The angels of the celestial heaven wear crimson clothes (Divine Love and Wisdom 380, True Christian Religion 686) as an expression of their love to the Lord. Clothing signifies knowledge (Heaven and Hell 179, Arcana Coelestia 1073, 2576, 5319, 9212, 9216, 9952, 10536) so 'clothing of purple' represents knowledges about love to the Lord. But because Belshazzar is selfishness, the knowledge he offered represents re-establishing selfish love as the ruling principle in our minds. In addition to the purple garments, he offered chains of gold. As we have seen before, gold represents goodness from the Lord. But in this case, the 'goodness' originates in selfishness. The final promise is power. The characteristic of the love of self is the lust for power. Nebuchadnezzar extended his natural kingdom across the earth, as selfishness extends its power throughout our lives.

Unsurprisingly, the 'wise men' could not read the writing on the wall. When we are unhappy because of our selfishness, no thoughts from selfishness will set us straight. If we know that what we are doing is wrong, and yet make excuses for our behavior, we will find little or no comfort in these justifications—they are a part of the problem.

So the queen suggested to Belshazzar that he call Daniel. To convince him of Daniel's worth, she uses terms that describe the quality of a conscience formed from the truths of the Word. 'The Spirit of the Holy God' is the truth from the Lord (Apocalypse Explained 183), where conscience is formed. Divine truth in the mind brings spiritual light (True Christian Religion 40) giving first understanding, and then wisdom. Conscience draws its being from the Divine truths from the Lord. The Babylonian 'wise men' all represent the various thoughts of a selfish mind. As the conscience is formed, it begins to take precedence over these thoughts, until it rules. So a person regenerating intellectually thinks from truth, but may still act from selfishness.

The queen's pleas made an impact on Belshazzar, and Daniel was brought before him. The king offered Daniel the same gifts he offered his wise men and astrologers. Daniel, of course, could not accept these, in much the same way, years before, he had been unable to accept food from Nebuchadnezzar's table. To accept the garments of purple, chains of gold, and a position of power in the kingdom was meaningless to Daniel. He was already, after all, in a position of power. Conscience does not need to be bribed: it stands firm and alone in our minds.

Daniel began his interpretation of the Writing on the Wall with a brief history of Nebuchadnezzar, as a summary of the progression of selfishness. He began with the fact that Nebuchadnezzar received his kingdom of from God. In chapter 1, we are told that 'the Lord gave Jehoiakim into his hand.' This implies that not only was the Lord responsible for the siege of Jerusalem, but for all of Nebuchadnezzar's other victories. This verse reinforces that concept: Nebuchadnezzar's success was because of the Lord.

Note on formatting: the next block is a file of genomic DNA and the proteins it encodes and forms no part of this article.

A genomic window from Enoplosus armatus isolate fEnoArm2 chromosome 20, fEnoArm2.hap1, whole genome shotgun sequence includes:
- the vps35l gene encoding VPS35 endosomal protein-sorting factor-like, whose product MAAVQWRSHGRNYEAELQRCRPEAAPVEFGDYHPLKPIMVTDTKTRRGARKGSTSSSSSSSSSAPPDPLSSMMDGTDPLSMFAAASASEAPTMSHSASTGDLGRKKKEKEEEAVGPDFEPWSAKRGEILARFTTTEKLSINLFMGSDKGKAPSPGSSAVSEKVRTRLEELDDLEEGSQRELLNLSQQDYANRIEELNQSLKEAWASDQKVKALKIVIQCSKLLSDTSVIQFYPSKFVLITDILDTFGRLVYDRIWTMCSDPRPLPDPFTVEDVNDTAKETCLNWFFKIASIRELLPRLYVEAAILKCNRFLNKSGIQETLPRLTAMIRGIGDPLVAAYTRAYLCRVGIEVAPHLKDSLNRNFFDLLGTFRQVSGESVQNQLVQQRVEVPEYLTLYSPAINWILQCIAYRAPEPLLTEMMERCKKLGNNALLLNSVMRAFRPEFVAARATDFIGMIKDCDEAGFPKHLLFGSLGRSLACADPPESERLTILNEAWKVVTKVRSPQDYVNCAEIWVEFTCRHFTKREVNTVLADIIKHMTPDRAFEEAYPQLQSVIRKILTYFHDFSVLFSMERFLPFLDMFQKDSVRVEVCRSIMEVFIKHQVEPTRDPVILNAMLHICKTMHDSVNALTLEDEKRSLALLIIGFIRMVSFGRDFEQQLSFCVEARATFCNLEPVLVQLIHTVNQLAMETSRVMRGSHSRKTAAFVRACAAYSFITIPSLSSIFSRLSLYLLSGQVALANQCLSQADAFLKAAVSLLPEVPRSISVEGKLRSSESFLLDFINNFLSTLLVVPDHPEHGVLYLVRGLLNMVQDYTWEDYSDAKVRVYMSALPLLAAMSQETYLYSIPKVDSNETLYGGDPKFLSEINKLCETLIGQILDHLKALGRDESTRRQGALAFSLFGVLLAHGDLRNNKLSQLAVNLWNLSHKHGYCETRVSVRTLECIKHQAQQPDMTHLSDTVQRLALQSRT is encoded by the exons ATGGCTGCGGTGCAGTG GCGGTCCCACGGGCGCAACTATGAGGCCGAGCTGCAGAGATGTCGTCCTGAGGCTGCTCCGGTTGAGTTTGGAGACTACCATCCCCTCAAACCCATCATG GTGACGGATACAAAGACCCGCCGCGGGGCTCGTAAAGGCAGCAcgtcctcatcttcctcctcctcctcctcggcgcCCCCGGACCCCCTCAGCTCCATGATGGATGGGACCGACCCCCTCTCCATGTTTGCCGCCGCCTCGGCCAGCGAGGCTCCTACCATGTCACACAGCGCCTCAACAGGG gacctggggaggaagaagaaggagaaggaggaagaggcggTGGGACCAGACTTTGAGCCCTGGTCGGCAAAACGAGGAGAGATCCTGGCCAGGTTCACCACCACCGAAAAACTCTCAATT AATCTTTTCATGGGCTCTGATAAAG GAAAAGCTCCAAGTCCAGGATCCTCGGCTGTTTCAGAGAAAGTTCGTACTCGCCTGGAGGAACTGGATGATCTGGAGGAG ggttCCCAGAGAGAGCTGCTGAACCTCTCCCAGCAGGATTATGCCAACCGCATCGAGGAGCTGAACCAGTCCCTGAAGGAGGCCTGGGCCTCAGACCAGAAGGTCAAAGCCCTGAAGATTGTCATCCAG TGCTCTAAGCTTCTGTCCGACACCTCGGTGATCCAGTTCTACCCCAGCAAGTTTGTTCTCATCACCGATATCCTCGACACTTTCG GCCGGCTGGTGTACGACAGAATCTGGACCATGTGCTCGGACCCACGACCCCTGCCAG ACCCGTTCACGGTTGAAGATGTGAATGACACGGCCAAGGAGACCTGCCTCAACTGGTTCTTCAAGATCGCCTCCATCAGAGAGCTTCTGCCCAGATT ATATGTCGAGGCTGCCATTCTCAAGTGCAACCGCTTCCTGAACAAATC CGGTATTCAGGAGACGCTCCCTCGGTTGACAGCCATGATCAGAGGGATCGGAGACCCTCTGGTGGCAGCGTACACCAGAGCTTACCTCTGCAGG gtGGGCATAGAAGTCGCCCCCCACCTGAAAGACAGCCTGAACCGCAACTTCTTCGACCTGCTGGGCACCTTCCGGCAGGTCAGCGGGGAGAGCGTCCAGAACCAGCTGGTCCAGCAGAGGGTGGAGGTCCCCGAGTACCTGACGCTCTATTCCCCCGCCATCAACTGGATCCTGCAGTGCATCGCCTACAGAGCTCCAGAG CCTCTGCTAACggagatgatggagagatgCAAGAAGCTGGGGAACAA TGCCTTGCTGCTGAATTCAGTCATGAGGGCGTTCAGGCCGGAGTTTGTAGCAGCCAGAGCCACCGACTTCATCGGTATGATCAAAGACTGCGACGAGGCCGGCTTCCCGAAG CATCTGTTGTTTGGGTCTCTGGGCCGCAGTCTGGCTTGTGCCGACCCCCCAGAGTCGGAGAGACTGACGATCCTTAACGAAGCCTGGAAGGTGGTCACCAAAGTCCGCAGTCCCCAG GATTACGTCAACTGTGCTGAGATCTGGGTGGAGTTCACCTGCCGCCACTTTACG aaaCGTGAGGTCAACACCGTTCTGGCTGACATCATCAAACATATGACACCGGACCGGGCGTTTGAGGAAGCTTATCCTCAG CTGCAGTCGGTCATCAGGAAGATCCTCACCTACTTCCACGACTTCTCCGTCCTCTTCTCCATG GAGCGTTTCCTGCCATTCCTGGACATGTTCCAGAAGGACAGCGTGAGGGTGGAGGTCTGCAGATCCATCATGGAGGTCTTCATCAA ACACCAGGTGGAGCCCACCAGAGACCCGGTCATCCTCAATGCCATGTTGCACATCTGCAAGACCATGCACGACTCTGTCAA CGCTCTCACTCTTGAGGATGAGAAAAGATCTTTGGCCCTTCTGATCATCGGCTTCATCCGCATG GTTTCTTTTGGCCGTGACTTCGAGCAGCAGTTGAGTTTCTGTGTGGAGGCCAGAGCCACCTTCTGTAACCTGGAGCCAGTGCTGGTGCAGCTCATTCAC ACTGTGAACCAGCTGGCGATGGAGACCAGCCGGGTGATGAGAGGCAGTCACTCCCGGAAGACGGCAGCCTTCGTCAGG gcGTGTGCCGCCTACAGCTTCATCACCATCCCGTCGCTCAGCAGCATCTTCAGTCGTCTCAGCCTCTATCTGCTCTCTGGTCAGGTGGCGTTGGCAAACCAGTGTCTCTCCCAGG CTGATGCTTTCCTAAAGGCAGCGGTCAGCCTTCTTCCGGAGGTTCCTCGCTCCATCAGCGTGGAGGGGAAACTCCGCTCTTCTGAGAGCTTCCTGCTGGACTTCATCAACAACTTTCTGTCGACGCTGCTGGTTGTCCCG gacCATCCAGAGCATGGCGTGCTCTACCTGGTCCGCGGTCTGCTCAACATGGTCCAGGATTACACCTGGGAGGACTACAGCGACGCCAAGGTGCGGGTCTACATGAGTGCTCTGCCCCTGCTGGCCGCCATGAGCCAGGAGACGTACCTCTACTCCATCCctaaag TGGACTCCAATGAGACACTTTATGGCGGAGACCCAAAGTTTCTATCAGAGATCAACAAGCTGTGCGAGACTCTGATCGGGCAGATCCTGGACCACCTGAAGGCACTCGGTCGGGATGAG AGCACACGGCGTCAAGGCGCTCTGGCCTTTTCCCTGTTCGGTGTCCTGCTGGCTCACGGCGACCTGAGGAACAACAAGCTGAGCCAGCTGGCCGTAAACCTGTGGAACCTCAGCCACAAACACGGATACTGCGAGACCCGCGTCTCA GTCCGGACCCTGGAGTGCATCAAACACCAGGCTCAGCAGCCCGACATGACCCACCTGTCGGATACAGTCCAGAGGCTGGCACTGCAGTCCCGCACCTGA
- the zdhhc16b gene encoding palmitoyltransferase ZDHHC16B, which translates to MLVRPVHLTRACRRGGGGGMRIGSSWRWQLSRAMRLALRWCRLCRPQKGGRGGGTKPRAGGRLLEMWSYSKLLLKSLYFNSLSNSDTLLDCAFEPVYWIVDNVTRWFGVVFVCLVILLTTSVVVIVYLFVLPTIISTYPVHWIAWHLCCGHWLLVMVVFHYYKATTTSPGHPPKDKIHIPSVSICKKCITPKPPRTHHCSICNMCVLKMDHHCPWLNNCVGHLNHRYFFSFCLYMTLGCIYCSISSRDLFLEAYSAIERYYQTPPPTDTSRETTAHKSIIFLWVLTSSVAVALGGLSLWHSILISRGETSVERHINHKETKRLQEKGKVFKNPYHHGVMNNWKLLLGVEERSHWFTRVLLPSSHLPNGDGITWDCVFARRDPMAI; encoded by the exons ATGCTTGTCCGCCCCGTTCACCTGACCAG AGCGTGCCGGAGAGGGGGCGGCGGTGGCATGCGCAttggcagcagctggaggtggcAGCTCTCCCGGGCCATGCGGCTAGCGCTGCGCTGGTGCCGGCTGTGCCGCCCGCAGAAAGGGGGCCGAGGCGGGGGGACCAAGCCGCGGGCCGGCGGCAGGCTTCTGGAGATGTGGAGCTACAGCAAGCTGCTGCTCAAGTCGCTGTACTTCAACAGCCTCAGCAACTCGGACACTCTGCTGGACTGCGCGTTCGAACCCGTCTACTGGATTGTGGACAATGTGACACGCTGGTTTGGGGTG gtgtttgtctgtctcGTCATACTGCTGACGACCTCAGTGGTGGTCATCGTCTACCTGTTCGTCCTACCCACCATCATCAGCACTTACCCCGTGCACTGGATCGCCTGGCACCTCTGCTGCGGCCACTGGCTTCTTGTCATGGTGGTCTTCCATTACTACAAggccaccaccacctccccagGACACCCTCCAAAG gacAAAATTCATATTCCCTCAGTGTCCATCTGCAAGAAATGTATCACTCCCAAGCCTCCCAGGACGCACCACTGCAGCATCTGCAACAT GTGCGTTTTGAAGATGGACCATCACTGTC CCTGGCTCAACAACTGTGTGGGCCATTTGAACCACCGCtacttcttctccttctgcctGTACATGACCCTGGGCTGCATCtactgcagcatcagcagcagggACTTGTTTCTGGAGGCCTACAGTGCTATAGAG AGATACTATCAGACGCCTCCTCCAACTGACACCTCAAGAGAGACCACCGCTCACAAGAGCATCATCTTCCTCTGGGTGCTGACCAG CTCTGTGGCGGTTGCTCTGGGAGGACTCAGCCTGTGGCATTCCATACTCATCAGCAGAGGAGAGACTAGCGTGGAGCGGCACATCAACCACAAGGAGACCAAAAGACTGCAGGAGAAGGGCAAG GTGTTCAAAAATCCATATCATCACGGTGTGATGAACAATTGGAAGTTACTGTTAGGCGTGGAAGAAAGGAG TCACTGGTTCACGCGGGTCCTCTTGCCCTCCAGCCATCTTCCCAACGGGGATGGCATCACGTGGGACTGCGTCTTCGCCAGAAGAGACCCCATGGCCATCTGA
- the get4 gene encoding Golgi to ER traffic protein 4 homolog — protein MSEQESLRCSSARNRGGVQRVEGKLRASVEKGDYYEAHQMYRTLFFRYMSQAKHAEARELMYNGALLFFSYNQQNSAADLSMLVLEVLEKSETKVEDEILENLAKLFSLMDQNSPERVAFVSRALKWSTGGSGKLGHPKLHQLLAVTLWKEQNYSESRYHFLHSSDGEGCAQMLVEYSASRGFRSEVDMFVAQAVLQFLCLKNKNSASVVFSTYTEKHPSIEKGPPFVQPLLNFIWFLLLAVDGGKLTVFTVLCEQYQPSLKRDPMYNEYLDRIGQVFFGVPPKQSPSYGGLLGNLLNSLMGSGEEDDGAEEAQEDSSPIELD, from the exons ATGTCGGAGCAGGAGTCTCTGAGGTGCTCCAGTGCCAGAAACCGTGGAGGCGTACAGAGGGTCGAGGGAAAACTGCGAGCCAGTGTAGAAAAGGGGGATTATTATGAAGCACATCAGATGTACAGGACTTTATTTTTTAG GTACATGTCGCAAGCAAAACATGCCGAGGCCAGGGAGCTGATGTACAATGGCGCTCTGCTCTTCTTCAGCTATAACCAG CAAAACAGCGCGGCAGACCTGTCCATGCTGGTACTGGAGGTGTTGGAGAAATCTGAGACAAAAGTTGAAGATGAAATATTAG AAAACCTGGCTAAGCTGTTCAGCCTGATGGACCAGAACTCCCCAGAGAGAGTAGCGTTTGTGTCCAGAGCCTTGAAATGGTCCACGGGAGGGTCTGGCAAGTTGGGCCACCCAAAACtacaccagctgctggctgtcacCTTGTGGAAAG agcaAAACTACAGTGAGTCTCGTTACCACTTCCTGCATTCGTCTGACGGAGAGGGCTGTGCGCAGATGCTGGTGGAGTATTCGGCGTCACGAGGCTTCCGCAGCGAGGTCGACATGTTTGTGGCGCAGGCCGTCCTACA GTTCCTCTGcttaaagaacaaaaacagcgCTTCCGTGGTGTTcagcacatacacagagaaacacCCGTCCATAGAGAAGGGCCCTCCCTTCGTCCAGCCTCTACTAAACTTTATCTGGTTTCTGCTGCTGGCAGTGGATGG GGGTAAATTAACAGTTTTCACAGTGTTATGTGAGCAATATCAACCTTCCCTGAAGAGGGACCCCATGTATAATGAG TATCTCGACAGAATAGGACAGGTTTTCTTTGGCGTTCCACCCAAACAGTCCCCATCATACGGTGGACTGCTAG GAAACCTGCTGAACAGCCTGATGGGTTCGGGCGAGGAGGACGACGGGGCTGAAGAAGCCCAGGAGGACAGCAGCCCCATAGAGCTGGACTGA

Daniel voiced the words of judgment eloquently: Belshazzar had not humbled his heart, he had lifted himself up against the Lord of heaven. He used the vessels of the Lord's temple to worship gods of silver and gold, bronze and iron, wood and stone, yet he does not know that the Lord holds his life in His hand.

These well-spoken words of judgment are as much an indictment on us as they were on Belshazzar. Often we know the truths of the Word, we wrestle with them in our minds, we allow them to direct our feelings, and yet we do nothing about them. Spiritual procrastination is one of life's greatest dangers. As long as we put off spiritual progress, and wallow in the comfort of selfishness, as long as we hang onto old prejudices and attitudes, and habitual thinking, we are using the Lord's Word as a way of worshiping false idols. What needs to change in us are our loves, our attitudes. As these change, our external behavior must be brought into alignment with them.

Having chastised Belshazzar, Daniel began to explain the writing on the wall. He began by stressing that the fingers that wrote 'were sent by Him,' meaning the 'Most High God' who gave Nebuchadnezzar his kingdom, majesty and glory. While Nebuchadnezzar had humbled himself before the Lord, Belshazzar had not. In the historical sense, it was important for Daniel to stress the relationship between what happened to Nebuchadnezzar and what would happen to Belshazzar.

The judgment, from the power of the Lord, lay in the words written on the wall: 'mene, mene, tekel, upharsin.' Four words in an unknown language that could only be interpreted by Daniel. Thus we see how our conscience, drawn as it is from the teachings of the Word, is the root of our resistance to evil.

Daniel begins by explaining 'mene' saying: 'God has numbered your kingdom and found it wanting.' To number means to know the quality of something. This is why Nebuchadnezzar besieged Jerusalem 'in the third year of the reign of Jehoiakim,' and dreamed of the great statue 'in the second year' of his own reign.

The word 'mene' means the process of self-examination. There is no indication why the word is repeated twice; perhaps it indicates the need for an examination of acts flowing from both our will and our understanding—our actions from an inner love for them, and actions from a sense of duty.